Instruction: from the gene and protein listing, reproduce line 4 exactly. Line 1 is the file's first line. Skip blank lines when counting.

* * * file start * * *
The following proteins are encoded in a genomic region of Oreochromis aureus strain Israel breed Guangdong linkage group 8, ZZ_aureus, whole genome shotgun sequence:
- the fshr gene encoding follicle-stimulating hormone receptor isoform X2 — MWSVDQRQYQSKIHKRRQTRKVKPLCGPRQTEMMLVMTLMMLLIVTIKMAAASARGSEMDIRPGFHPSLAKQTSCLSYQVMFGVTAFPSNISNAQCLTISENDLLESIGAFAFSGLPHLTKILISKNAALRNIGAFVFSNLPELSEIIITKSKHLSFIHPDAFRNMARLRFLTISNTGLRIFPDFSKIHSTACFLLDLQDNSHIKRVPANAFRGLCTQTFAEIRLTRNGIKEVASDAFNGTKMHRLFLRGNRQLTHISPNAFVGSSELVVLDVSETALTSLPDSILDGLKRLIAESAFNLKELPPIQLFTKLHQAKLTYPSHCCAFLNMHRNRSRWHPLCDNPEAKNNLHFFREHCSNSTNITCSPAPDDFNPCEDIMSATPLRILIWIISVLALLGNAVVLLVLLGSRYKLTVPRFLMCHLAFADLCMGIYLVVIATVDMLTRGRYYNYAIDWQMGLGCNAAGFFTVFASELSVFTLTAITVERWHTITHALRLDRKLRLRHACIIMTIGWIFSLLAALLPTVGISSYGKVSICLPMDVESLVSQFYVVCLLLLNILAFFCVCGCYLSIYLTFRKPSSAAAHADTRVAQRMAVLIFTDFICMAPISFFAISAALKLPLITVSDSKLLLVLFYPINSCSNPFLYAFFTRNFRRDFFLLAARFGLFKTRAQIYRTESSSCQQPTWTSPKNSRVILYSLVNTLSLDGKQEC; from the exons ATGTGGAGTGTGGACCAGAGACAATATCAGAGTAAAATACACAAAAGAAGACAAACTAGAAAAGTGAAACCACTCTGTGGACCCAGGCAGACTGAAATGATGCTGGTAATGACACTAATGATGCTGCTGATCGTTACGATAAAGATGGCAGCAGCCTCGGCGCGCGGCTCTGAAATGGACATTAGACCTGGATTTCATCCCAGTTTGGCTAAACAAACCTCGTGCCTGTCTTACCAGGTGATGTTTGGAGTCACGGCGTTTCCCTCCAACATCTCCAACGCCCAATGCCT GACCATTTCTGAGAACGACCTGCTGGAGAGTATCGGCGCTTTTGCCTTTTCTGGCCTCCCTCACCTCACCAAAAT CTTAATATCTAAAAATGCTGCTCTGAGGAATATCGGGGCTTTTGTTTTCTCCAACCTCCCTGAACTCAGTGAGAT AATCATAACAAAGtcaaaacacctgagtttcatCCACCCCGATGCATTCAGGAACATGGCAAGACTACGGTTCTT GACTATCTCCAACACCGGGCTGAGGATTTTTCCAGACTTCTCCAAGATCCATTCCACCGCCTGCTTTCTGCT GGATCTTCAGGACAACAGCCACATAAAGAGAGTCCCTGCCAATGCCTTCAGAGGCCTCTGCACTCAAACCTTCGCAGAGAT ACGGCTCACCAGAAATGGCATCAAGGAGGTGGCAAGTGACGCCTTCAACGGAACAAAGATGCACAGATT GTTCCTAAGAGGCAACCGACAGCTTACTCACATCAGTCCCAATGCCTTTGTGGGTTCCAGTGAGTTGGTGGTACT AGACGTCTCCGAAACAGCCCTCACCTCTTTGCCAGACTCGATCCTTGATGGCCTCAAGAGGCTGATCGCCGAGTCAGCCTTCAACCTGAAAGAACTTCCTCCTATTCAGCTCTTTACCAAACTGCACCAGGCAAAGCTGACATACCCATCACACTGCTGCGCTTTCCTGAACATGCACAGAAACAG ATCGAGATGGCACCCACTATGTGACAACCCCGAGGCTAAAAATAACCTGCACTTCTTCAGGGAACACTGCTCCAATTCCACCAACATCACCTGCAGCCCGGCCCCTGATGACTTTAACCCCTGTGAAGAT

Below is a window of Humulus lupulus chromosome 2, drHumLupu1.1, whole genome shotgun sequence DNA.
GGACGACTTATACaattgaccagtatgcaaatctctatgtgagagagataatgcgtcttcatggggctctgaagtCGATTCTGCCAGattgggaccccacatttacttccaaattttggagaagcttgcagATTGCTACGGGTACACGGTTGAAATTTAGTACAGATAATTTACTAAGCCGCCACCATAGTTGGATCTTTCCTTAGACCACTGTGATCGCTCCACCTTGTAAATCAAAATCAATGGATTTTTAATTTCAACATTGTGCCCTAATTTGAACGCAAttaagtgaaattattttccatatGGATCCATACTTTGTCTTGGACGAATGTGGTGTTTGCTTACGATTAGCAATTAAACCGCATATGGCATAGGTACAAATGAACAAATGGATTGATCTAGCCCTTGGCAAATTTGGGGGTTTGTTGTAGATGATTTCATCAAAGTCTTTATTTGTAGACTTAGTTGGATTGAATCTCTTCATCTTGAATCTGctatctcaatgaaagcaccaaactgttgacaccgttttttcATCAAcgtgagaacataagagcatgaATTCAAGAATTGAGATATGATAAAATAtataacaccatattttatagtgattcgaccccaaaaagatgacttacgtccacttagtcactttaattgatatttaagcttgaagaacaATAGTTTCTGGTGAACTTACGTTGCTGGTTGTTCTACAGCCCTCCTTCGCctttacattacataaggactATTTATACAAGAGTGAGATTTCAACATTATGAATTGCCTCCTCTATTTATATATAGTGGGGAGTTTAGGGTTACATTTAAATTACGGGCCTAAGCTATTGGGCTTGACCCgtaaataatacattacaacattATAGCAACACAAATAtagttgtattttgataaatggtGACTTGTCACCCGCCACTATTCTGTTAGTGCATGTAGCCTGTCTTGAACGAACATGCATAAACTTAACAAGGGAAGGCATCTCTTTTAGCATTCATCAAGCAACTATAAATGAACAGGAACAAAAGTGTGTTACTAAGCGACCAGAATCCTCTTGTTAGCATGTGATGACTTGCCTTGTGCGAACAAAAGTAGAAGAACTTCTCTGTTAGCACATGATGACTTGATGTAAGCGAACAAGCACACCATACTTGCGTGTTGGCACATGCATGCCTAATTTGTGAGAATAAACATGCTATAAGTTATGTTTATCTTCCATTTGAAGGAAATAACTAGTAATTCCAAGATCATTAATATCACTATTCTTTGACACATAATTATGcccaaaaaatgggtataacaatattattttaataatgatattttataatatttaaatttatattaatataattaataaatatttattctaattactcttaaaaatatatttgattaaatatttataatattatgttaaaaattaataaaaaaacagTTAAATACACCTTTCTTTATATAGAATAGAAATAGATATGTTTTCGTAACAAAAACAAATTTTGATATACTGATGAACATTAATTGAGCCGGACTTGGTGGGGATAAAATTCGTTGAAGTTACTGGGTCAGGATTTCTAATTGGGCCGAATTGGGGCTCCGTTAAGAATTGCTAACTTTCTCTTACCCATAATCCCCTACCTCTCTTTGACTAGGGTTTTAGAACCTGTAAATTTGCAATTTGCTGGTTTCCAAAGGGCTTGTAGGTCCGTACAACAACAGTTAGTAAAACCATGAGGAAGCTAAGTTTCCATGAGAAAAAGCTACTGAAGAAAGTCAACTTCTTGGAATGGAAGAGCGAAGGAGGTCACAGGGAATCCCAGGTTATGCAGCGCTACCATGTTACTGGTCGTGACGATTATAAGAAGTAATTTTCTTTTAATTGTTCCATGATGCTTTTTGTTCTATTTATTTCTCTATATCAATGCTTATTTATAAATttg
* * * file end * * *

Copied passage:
GGACGACTTATACaattgaccagtatgcaaatctctatgtgagagagataatgcgtcttcatggggctctgaagtCGATTCTGCCAGattgggaccccacatttacttccaaattttggagaagcttgcagATTGCTACGGGTACACGGTTGAAATTTAGTACAGATAATTTACTAAGCCGCCACCATAGTTGGATCTTTCCTTAGACCACTGTGATCGCTCCACCTTGTAAATCAAAATCAATGGATTTTTAATTTCAACATTGTGCCCTAATTTGAACGCAAttaagtgaaattattttccatatGGATCCATACTTTGTCTTGGACGAATGTGGTGTTTGCTTACGATTAGCAATTAAACCGCATATGGCATAGGTACAAATGAACAAATGGATTGATCTAGCCCTTGGCAAATTTGGGGGTTTGTTGTAGATGATTTCATCAAAGTCTTTATTTGTAGACTTAGTTGGATTGAATCTCTTCATCTTGAATCTGctatctcaatgaaagcaccaaactgttgacaccgttttttcATCAAcgtgagaacataagagcatgaATTCAAGAATTGAGATATGATAAAATAtataacaccatattttatagtgattcgaccccaaaaagatgacttacgtccacttagtcactttaattgatatttaagcttgaagaacaATAGTTTCTGGTGAACTTACGTTGCTGGTTGTTCTACAGCCCTCCTTCGCctttacattacataaggactATTTATACAAGAGTGAGATTTCAACATTATGAATTGCCTCCTCTATTTATATATAGTGGGGAGTTTAGGGTTACATTTAAATTACGGGCCTAAGCTATTGGGCTTGACCCgtaaataatacattacaacattATAGCAACACAAATAtagttgtattttgataaatggtGACTTGTCACCCGCCACTATTCTGTTAGTGCATGTAGCCTGTCTTGAACGAACATGCATAAACTTAACAAGGGAAGGCATCTCTTTTAGCATTCATCAAGCAACTATAAATGAACAGGAACAAAAGTGTGTTACTAAGCGACCAGAATCCTCTTGTTAGCATGTGATGACTTGCCTTGTGCGAACAAAAGTAGAAGAACTTCTCTGTTAGCACATGATGACTTGATGTAAGCGAACAAGCACACCATACTTGCGTGTTGGCACATGCATGCCTAATTTGTGAGAATAAACATGCTATAAGTTATGTTTATCTTCCATTTGAAGGAAATAACTAGTAATTCCAAGATCATTAATATCACTATTCTTTGACACATAATTATGcccaaaaaatgggtataacaatattattttaataatgatattttataatatttaaatttatattaatataattaataaatatttattctaattactcttaaaaatatatttgattaaatatttataatattatgttaaaaattaataaaaaaacagTTAAATACACCTTTCTTTATATAGAATAGAAATAGATATGTTTTCGTAACAAAAACAAATTTTGATATACTGATGAACATTAATTGAGCCGGACTTGGTGGGGATAAAATTCGTTGAAGTTACTGGGTCAGGATTTCTAATTGGGCCGAATTGGGGCTCCGTTAAGAATTGCTAACTTTCTCTTACCCATAATCCCCTACCTCTCTTTGACTAGGGTTTTAGAACCTGTAAATTTGCAATTTGCTGGTTTCCAAAGGGCTTGTAGGTCCGTACAACAACAGTTAGTAAAACCATGAGGAAGCTAAGTTTCCATGAGAAAAAGCTACTGAAGAAAGTCAACTTCTTGGAATGGAAGAGCGAAGGAGGTCACAGGGAATCCCAGGTTATGCAGCGCTACCATGTTACTGGTCGTGACGATTATAAGAAGTAATTTTCTTTTAATTGTTCCATGATGCTTTTTGTTCTATTTATTTCTCTATATCAATGCTTATTTATAAATttg